Top 5 Debut Albums/CD’s of All Time
There have been some auspicious debuts in Rock and Roll. These have to rank near the very top. Not necessarily my favorite records of all time. These are not desert island discs -at least for me. All have been highly influential and feature great songwriting. The main thing they share, is each one came on the scene like a comet. The Beatles, Clash, or Bruce Springsteen – all of whom had terrific debuts – they weren’t as fully formed in the sense that these five were. Some may even argue that the five below are their best works.
An omission here is Appetite for Destruction by Guns N’ Roses. The genie came out of the bottle on that one, and they are still trying to get it back in. Feel free to replace any of the below with Appetite.
- Are You Experienced – Jimi Hendrix Experience
Jimi Hendrix was a phenomenon in London making the British scene like Austin Powers with his single Hey Joe. This record, uneven in parts, presents a fully-formed future icon who revolutionized the guitar with each over-driven E7#9 chord (and there are many).
The superior US version shows remarkable range. From the hard rock of Purple Haze to the blues of Red House: from the tenderness of The Wind Cries Mary, to the experimentation of Third Stone from the Sun, no record ever before or since said “hey world look at me, the world will never be the same.”
It hasn’t been since.
- The Pretenders – The Pretenders
In the middle of US punk importation of bands who had attitude and no musical aptitude came the odd combo of Ohio native Chrissie Hynde with her band of from the UK. Every song encapsulated the angst of the Clash, with the pop sensibilities of the Kinks. It was a delicious combination made even more so when their leader said, “not me baby, I’m too precious, F off!”
James Honeyman-Scott was a guitar chameleon, playing a dizzying display of rhythm and single note lines behind Martin Chambers beefy drumming.
The star though was the enigmatic front-woman whose vulnerable-yet-strong vocals and terrific songwriting would carry her career for decades with a variety of bandmates.
- Boston – Boston
Saturated guitars, overdubbed vocal harmonies, and songs that came out of some sinister time-less machine have ensured that thirty years after the fact, somewhere a track from this debut is playing somewhere. As much as I dislike this record, I can not deny its craftsmanship and durability.
Mastermind Tom Scholz created in his basement enough songs for two mega-selling, genre producing (corporate rock!), arguably great records. The late Brad Delp’s vocals are terrific, even if no one could recognize him in a police lineup and their life depended on it. Without Delp, Scholz is just another tall vegetarian with a guitar and degree from MIT.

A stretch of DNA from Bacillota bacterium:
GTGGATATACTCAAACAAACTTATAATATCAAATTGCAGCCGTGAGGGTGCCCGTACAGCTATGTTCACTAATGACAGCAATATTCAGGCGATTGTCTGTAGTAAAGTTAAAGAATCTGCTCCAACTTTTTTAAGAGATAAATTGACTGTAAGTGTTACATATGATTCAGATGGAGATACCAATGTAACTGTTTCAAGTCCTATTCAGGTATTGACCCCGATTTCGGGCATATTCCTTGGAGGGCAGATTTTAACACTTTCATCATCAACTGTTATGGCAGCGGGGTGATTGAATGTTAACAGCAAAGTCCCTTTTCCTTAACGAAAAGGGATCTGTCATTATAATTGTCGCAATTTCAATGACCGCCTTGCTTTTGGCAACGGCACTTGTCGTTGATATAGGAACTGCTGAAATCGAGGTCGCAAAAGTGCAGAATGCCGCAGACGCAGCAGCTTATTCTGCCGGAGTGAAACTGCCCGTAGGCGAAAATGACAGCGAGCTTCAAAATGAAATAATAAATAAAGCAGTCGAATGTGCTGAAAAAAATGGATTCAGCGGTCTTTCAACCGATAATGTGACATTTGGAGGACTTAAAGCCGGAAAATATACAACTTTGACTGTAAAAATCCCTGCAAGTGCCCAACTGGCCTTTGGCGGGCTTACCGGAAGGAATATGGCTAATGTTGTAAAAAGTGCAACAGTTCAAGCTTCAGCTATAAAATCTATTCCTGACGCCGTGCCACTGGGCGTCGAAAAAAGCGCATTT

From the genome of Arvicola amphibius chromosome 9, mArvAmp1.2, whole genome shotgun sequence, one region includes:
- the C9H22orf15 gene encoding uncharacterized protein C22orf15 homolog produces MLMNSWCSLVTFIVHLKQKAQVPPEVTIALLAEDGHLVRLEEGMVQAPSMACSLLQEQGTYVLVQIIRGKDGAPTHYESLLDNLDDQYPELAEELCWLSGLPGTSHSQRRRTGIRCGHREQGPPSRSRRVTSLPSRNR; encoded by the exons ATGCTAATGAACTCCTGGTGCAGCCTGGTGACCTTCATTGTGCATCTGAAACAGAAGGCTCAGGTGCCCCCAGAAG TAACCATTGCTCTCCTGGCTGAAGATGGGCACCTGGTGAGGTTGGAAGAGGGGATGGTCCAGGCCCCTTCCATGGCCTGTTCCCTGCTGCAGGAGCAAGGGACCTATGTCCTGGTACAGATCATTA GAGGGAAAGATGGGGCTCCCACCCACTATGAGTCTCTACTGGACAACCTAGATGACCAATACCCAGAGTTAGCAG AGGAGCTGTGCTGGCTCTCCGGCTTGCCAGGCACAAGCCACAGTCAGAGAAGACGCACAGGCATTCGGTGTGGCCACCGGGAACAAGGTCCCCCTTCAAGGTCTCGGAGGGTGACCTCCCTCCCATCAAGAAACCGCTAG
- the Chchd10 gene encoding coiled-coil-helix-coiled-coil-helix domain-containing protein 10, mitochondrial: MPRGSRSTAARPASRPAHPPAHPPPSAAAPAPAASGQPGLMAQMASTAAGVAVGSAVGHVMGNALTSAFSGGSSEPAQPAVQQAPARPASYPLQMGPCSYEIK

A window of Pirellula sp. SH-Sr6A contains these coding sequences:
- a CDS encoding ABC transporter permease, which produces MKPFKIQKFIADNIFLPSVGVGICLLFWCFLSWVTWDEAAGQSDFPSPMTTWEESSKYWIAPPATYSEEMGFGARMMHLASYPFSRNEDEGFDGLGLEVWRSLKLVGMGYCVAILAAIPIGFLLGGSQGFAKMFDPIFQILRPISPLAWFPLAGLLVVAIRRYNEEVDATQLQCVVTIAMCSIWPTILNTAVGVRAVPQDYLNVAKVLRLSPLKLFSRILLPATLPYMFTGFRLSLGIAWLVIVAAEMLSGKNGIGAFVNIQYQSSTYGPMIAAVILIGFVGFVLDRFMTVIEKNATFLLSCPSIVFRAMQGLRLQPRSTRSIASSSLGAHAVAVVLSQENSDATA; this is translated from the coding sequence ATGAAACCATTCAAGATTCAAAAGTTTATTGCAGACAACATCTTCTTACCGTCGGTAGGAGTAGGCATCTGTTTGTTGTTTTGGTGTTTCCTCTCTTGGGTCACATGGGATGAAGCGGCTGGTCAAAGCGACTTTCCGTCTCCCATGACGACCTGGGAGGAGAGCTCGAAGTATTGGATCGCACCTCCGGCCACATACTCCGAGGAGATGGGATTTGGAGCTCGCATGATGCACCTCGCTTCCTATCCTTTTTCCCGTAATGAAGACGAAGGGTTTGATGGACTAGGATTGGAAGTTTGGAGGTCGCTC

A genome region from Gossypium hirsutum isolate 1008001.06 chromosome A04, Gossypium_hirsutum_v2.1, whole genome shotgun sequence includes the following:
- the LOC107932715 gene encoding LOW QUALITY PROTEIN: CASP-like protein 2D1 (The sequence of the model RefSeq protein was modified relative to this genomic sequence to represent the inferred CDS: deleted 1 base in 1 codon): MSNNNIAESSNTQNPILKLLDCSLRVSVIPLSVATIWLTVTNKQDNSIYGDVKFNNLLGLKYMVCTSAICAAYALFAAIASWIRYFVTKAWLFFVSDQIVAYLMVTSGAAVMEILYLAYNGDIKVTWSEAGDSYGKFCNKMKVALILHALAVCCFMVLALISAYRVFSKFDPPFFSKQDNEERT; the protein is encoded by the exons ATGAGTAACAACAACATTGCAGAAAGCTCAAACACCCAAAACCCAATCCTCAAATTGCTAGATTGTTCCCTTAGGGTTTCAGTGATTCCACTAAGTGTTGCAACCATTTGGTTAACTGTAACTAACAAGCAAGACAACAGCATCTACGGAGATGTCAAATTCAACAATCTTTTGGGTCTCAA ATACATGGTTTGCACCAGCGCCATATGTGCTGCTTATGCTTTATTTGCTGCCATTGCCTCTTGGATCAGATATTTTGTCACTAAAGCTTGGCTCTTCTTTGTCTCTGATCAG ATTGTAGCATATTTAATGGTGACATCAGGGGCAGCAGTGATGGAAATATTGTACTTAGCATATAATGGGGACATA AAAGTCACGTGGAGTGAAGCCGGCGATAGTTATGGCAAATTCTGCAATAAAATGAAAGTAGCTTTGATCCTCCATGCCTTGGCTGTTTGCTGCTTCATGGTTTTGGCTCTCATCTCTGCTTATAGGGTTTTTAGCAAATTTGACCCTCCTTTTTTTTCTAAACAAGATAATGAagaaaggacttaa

- Elvis Costello – My Aim is True
The reflective singer songwriter wave was over. The wimpy Topanga Canyon guys had put a fork in the genre spewing ersatz introspection, Joni turned to Jazz, and Cat Stevens was praying he wouldn’t drown (ending his career in the process).
Then came this record. A new kind of singer songwriter named Elvis. From the poignancy of the title cut to the hard Farfisa-rooted ska of Watching the Detectives. This was a stunning debut of an artist who is still relevant today, either as a musician or host of the TV show Spectacle.
- Van Halen – Van Halen
Rock guitar stunningly reinvented. Edward Van Halen grabs the torch that began with Chuck Berry and was most recently in the hands of Hendrix. By the time you are finished Running with The Devil, EVH makes guitarists all over the planet weep with the solo guitar instrumental Eruption, where dive bombs and right handed finger tapping are both introduced and expanded in the same song.
Then there is the rest of the album.
David Lee Roth might be the best front man in the history of rock. He could kick the crap out of Roger Daltry’s, sleep with more chicks than Rod Stewart, all while makingthe guys laugh their asses of. The Van Halen Lee Roth combo was irresistible and more than other band brought some much needed fun back to rock and roll.
Any list like this is bound to have detractors.
Boston will take the most tomatoes. They will never make the Rock and Roll Hall of Fame, but the rest will. Let me ask you, if you had to choose between Styx, REO Speedwagon, and Boston who do you choose?
Then there are the critics darlings, which maybe sold a collective million copies collectively. I am talking about Leonard Cohen, Velvet Underground, Patti Smith, MC5, Love, and the Talking Heads. These records didn’t sell for a reason, they suck. They are the musical equivalent of Beowulf, historically interesting, but God bless you slogging through them.